Fore - Marriage and Family

Marriage. Marriage among the Fore involves the relatives of the bride and the groom in a lengthy and complex series of prestations. In the past, this could commence soon after the birth of the female when, following the custom of infant betrothal, she would be promised as the future wife of a young cross cousin. Among the North Fore, this preferred relationship between spouses includes both matrilateral and patrilateral cross cousins, but among the South Fore, patrilateral cross cousins are forbidden to marry. Today, it is more common for a couple to make known their intention to marry and thereby initiate the negotiations between their respective relatives concerning the bride-wealth payment that culminates all marriage ceremonies. The newly married couple resides with relatives of the husband. Many Fore men aspire to polygyny, but the lack of marriageable women caused by the high death rate from kuru means that relatively few men succeed. Although most younger widows do remarry, many men spend long periods without wives. Under these conditions, most marriages terminate with a death, and divorce accounts for only 5-10 percent of dissolutions.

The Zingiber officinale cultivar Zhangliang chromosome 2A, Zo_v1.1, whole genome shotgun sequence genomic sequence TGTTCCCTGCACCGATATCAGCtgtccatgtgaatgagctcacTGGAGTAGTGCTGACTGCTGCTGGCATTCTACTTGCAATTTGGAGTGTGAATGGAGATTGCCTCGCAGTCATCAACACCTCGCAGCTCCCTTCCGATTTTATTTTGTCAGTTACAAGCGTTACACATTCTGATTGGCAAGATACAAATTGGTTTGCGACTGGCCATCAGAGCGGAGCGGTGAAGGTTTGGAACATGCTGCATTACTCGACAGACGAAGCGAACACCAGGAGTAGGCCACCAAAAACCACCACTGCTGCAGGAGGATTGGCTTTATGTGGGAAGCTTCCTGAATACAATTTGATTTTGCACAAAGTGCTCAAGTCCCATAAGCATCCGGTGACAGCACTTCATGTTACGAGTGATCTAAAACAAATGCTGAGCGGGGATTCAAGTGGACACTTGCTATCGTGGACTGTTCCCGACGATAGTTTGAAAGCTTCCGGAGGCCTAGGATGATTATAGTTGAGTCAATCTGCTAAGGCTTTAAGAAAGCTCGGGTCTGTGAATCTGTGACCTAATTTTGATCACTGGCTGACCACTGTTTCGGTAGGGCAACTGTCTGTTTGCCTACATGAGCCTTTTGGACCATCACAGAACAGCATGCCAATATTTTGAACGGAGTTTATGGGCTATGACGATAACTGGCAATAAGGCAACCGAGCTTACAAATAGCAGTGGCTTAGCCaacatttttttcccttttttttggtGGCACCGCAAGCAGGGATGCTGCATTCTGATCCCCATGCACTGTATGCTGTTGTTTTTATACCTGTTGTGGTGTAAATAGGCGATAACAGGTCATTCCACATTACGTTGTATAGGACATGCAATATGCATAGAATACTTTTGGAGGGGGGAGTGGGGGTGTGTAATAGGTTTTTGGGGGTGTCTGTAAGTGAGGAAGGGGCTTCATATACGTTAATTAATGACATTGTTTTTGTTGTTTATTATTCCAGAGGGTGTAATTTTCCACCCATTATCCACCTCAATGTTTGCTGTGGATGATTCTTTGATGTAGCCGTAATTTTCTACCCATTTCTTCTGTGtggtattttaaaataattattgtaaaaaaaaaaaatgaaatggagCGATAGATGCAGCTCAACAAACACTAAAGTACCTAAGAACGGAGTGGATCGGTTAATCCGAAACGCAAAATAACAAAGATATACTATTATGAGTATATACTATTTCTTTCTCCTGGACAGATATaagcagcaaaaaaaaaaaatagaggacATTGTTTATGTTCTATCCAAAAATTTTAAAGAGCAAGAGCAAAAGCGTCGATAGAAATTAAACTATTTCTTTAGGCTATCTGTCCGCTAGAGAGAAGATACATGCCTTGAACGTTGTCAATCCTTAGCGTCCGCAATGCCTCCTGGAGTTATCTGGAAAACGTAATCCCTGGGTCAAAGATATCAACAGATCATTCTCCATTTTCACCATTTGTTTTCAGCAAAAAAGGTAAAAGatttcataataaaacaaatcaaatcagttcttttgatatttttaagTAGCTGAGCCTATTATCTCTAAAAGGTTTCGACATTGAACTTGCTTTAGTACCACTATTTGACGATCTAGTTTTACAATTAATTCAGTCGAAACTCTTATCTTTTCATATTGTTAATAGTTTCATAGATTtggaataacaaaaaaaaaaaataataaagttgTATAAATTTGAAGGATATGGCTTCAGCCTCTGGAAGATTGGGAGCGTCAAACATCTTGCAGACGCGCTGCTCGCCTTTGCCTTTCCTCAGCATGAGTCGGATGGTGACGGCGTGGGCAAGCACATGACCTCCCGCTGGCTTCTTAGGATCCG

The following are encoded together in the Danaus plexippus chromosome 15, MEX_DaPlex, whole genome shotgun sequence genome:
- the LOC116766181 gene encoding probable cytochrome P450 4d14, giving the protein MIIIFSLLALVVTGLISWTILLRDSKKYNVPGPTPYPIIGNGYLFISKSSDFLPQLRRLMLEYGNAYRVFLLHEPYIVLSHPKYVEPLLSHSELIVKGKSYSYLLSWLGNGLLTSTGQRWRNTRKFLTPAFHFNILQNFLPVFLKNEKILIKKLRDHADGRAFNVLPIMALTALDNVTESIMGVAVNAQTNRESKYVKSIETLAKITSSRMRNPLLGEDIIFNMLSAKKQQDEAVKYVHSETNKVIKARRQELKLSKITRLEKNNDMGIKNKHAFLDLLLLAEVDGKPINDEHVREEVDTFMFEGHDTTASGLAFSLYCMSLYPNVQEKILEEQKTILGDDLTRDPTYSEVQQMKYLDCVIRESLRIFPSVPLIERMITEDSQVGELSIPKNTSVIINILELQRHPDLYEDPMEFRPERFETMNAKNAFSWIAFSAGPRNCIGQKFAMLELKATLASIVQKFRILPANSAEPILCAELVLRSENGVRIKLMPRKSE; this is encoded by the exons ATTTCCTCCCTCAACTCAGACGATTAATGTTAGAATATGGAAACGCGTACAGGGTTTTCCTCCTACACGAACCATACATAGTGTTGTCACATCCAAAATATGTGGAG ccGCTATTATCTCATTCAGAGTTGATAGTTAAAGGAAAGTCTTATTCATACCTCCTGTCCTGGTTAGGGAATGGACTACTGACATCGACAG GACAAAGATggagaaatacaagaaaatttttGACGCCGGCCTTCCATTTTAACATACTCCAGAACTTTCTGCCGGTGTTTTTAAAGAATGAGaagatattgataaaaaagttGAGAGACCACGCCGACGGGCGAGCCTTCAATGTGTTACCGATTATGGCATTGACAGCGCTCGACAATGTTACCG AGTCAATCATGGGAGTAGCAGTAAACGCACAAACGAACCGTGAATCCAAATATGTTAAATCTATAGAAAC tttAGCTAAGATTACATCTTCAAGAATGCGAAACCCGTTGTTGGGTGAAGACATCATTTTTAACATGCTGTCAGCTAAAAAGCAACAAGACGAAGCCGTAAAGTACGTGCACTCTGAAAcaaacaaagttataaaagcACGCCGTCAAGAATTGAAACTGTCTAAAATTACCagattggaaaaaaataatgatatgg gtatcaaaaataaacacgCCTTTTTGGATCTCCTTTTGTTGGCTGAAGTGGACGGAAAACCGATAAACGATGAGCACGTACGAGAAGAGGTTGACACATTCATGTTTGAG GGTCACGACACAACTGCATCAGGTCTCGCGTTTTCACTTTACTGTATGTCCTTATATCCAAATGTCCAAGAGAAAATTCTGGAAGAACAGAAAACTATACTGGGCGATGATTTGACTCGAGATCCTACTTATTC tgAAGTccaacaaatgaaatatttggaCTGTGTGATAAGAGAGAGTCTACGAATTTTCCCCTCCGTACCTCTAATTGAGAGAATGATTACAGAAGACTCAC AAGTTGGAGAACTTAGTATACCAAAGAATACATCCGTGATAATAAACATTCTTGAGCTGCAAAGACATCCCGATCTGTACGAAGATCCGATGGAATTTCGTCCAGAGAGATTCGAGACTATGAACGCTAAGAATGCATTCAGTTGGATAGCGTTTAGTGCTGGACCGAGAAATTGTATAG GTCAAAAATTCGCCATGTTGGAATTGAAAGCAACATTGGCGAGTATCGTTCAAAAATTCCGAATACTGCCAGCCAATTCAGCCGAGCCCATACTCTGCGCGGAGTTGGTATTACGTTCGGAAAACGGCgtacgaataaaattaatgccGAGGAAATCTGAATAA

Domestic Unit. In the past, the Fore observed strict residential segregation stemming from beliefs about the dangers posed to men by female menstrual pollution. All men above 8-10 years of age lived communally in large men's houses, and women and younger children resided in smaller separate houses. Today, residential segregation of the household is rarely maintained. Nuclear families, often augmented by elderly relatives or unmarried siblings of the husband or wife, occupy individual houses and are the primary production and consumption units in Fore society.

Inheritance. The Fore inherit land rights and valuables through their recognized patriline. Although women, after marriage, retain rights to land of their natal group, they cannot pass these on to their children.

Socialization. From birth, Fore infants enjoy nearly constant physical contact with parents, siblings, and other caretakers. As toddlers, they are free to investigate the world nearby and often are encouraged in spontaneous acts of aggression. From an early age, girls are expected to assist their mothers in gardening tasks. Young boys form small groups based on friendship and roam hamlet lands exploring, hunting, and playing together. Occasionally, such groups build their own houses and cook, eat, and sleep together. At 8-10 years of age, boys begin their formal initiation into the secret world of men where the values of cooperation, mutual support, and loyalty are reinforced.

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